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Speed Analysis of Yawing Passenger Vehicles Following a Tire Tread Detachment

Journal Article
ISSN: 2641-9645, e-ISSN: 2641-9645
Published April 02, 2019 by SAE International in United States
Speed Analysis of Yawing Passenger Vehicles Following a Tire Tread Detachment
Citation: Beauchamp, G., Pentecost, D., Koch, D., and Bortles, W., "Speed Analysis of Yawing Passenger Vehicles Following a Tire Tread Detachment," SAE Int. J. Adv. & Curr. Prac. in Mobility 1(3):883-917, 2019,
Language: English


This paper presents yaw testing of vehicles with tread removed from tires at various locations. A 2004 Chevrolet Malibu and a 2003 Ford Expedition were included in the test series. The vehicles were accelerated up to speed and a large steering input was made to induce yaw. Speed at the beginning of the tire mark evidence varied between 33 mph and 73 mph. Both vehicles were instrumented to record over the ground speed, steering angle, yaw angle and in some tests, wheel speeds. The tire marks on the roadway were surveyed and photographed.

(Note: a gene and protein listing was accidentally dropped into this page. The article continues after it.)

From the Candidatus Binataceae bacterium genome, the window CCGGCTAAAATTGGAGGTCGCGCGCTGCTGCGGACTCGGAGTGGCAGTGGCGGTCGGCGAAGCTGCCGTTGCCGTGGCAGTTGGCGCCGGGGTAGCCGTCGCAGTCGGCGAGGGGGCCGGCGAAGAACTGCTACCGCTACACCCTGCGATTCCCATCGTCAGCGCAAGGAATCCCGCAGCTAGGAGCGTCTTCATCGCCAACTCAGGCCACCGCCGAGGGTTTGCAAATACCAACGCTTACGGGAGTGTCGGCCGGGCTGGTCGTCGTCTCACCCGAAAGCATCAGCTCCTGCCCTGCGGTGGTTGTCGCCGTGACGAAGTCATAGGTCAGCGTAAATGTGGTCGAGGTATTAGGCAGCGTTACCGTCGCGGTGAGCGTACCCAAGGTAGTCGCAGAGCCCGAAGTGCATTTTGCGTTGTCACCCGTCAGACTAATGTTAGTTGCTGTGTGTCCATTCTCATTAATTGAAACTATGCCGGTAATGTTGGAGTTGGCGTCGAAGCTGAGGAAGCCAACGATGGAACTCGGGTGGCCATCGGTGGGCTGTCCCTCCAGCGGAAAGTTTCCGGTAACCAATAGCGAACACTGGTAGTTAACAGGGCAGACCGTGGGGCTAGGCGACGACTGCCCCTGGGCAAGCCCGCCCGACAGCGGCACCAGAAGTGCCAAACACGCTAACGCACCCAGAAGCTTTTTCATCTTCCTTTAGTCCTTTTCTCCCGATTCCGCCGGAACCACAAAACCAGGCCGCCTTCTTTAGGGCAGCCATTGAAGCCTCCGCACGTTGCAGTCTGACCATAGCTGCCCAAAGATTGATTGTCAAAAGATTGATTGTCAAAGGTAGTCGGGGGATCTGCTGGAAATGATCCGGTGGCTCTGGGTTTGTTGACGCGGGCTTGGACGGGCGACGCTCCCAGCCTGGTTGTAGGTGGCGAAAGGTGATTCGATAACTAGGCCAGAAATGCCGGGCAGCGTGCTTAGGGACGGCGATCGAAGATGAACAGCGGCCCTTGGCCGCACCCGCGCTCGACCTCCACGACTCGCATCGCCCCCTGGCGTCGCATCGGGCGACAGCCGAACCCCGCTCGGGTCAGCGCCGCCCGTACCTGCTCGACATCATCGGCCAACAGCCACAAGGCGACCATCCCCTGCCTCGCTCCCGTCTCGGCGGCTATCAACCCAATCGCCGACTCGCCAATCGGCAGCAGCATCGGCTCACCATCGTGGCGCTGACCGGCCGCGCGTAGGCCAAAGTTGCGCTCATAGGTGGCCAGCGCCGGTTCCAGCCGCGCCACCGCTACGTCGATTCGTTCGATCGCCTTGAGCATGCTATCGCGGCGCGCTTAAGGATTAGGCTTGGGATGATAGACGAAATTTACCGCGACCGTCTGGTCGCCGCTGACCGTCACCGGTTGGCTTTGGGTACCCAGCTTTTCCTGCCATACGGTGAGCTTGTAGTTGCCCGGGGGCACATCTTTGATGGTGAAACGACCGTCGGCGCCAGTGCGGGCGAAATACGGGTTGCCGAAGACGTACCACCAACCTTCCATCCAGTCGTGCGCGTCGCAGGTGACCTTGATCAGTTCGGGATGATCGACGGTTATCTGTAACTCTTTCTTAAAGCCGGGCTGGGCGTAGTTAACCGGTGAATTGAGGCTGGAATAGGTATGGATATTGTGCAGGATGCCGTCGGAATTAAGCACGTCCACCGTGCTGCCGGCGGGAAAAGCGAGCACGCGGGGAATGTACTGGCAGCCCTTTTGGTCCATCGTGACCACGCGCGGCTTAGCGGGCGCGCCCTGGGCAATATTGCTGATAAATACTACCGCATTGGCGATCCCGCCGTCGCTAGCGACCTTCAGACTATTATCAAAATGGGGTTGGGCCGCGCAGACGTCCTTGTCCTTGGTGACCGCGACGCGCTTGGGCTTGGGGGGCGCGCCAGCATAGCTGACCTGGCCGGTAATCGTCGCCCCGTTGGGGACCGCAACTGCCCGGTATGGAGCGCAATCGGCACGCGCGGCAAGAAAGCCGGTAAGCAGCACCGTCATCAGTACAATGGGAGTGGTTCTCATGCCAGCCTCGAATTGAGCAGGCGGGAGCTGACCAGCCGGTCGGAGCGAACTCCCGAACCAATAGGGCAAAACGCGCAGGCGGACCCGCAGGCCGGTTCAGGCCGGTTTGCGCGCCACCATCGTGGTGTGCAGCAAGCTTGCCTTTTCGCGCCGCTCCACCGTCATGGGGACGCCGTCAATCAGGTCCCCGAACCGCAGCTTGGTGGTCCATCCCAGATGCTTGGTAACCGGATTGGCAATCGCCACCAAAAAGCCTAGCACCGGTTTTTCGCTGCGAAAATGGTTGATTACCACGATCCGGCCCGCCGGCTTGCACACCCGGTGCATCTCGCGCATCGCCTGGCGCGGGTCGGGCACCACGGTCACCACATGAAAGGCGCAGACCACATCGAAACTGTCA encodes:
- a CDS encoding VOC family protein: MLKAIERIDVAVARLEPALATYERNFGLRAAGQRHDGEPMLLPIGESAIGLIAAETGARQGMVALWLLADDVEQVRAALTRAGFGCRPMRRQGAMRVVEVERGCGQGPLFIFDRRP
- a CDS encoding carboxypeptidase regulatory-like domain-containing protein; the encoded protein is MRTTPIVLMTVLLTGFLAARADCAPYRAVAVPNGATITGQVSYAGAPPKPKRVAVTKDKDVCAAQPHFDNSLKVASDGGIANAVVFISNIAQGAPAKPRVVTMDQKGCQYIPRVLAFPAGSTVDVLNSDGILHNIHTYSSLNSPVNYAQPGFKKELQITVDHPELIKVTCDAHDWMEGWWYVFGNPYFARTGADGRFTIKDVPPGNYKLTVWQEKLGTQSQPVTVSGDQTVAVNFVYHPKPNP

The Critical Speed Formula has long been used by accident reconstructionists for estimating a vehicle’s speed at the beginning of yaw tire marks. The method has been validated by previous researchers to calculate the speed of a vehicle with four intact tires. This research extends the Critical Speed Formula to include yawing vehicles following a tread detachment event. The Critical Speed Formula was found to produce results of acceptable and known accuracy, provided the appropriate inputs are used for the given situation and several guidelines are observed. The inputs and guidelines for the use of the Critical Speed Formula for these tread detachment scenarios are discussed.
For all tests analyzed, the tire mark evidence was documented with survey equipment, photographs and drone footage. In the past, it may have been necessary to take tire mark radius measurements in the field for use in the Critical Speed Formula. However, with the advent of modern documentation techniques, radius measurements can be taken from a scaled scene diagram and acceptable accuracy in the speed calculations can be achieved.